• 2
    \$\begingroup\$ @Phil Even for thousands of time, Scanner is quite fast. Assuming it is used for input (which is already slow anyway), Scanner is not what is going to be taking up all your time. But the try {} catch way is about 15x faster \$\endgroup\$ – Justin Mar 31 '17 at 23:42
6
\$\begingroup\$

Background

This question was brought to my attention in The 2nd Monitor chat room because in the past I have claimed that using exception handling to handle parse exceptions is "a bad idea and slow". This is exactly what your code is doing, and it's a bad idea, and slow.... at least, that's what I thought, until I benchmarked your code.

Now, in the past, I wrote a CSV parser and it used a similar system to yours to handle the values in a field, and I discovered that I got a significant speed-up (like 100% faster) when I prevalidated the values to an large extent, before doing a parseInt or parseDouble on them. I found that it is much better to "identify" a value of a certain type to a high degree of confidence, and thus reduce the number of exceptions thrown.

In your code, if the values are 1/3 integers, 1/3 double, and 1/3 string, then on average you are creating 1 exception for each value (none for ints, 1 for doubles, and 2 for strings). Worst case, if all your values are strings, you'll create 2 exceptions per value.

What if you could (almost) guarantee that all your parseInt and parseDouble calls will succeed, and you'll have (almost) no exceptions? Is the work to check the value "worth it"?

My claim is yes, it's worth it.

So, I have tried to prove it, and ... the results are interesting.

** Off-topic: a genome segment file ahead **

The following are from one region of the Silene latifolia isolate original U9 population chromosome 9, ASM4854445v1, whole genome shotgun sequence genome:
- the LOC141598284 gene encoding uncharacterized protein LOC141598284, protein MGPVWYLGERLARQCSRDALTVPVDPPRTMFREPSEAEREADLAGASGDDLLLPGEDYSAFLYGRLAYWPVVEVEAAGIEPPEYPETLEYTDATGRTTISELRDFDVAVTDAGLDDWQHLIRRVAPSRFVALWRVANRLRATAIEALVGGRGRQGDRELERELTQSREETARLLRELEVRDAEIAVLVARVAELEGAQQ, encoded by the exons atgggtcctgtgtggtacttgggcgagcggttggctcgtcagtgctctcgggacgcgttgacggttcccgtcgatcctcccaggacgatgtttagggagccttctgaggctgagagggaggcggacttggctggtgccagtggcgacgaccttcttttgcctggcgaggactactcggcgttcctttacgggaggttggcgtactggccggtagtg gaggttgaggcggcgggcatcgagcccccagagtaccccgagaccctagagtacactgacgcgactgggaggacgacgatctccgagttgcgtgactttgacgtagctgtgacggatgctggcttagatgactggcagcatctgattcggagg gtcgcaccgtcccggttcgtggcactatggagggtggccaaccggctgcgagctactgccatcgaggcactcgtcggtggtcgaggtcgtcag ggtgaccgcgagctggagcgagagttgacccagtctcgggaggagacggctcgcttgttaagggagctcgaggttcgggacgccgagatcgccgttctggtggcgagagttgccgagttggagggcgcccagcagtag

I used my MicroBench performance system to run the benchmark, and I built a dummy "load" for the doFoo function. Let's look at my test-rig:

public class ParseVal {

    private final LongAdder intsums = new LongAdder();
    private final DoubleAdder doubsums = new DoubleAdder();
    private final LongAdder stringsums = new LongAdder();

    private final void doFoo(int val) {
        intsums.add(val);
    }

    private final void doFoo(double val) {
        doubsums.add(val);
    }

    private final void doFoo(String val) {
        stringsums.add(val.length());
    }

    @Override
    public String toString() {
        return String.format("IntSum %d - DoubleSum %.9f - StringLen %d", intsums.longValue(), doubsums.doubleValue(), stringsums.longValue());
    }

    public static final String testFunction(BiConsumer<ParseVal, String> fn, String[] data) {
        ParseVal pv = new ParseVal();
        for (String v : data) {
            fn.accept(pv, v);
        }
        return pv.toString();
    }

    public static final String[] testData(int count) {
        String[] data = new String[count];
        Random rand = new Random(count);
        for (int i = 0; i < count; i++) {
            String base = String.valueOf(1000000000 - rand.nextInt(2000000000));
            switch(i % 3) {